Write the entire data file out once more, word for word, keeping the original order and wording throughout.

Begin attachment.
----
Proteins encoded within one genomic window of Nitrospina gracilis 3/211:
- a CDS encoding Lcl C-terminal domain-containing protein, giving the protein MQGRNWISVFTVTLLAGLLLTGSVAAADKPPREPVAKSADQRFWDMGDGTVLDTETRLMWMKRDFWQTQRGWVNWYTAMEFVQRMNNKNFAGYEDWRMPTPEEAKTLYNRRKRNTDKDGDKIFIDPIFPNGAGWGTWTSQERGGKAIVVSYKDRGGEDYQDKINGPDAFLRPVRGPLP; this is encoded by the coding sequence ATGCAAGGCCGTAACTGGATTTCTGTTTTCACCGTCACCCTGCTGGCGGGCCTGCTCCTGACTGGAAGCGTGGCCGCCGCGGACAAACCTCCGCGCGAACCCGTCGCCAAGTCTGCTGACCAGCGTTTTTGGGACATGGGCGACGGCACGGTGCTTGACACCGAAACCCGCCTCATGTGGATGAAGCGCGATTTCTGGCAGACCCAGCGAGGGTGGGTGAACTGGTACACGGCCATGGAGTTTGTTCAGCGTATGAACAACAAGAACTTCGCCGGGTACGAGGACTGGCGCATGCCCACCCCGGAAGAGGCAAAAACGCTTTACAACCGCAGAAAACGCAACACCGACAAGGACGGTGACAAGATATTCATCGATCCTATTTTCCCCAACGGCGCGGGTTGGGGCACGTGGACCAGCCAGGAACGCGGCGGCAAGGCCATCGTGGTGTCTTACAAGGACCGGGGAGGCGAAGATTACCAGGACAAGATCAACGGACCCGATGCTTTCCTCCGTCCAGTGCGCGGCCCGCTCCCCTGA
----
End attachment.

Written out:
Proteins encoded within one genomic window of Nitrospina gracilis 3/211:
- a CDS encoding Lcl C-terminal domain-containing protein, giving the protein MQGRNWISVFTVTLLAGLLLTGSVAAADKPPREPVAKSADQRFWDMGDGTVLDTETRLMWMKRDFWQTQRGWVNWYTAMEFVQRMNNKNFAGYEDWRMPTPEEAKTLYNRRKRNTDKDGDKIFIDPIFPNGAGWGTWTSQERGGKAIVVSYKDRGGEDYQDKINGPDAFLRPVRGPLP; this is encoded by the coding sequence ATGCAAGGCCGTAACTGGATTTCTGTTTTCACCGTCACCCTGCTGGCGGGCCTGCTCCTGACTGGAAGCGTGGCCGCCGCGGACAAACCTCCGCGCGAACCCGTCGCCAAGTCTGCTGACCAGCGTTTTTGGGACATGGGCGACGGCACGGTGCTTGACACCGAAACCCGCCTCATGTGGATGAAGCGCGATTTCTGGCAGACCCAGCGAGGGTGGGTGAACTGGTACACGGCCATGGAGTTTGTTCAGCGTATGAACAACAAGAACTTCGCCGGGTACGAGGACTGGCGCATGCCCACCCCGGAAGAGGCAAAAACGCTTTACAACCGCAGAAAACGCAACACCGACAAGGACGGTGACAAGATATTCATCGATCCTATTTTCCCCAACGGCGCGGGTTGGGGCACGTGGACCAGCCAGGAACGCGGCGGCAAGGCCATCGTGGTGTCTTACAAGGACCGGGGAGGCGAAGATTACCAGGACAAGATCAACGGACCCGATGCTTTCCTCCGTCCAGTGCGCGGCCCGCTCCCCTGA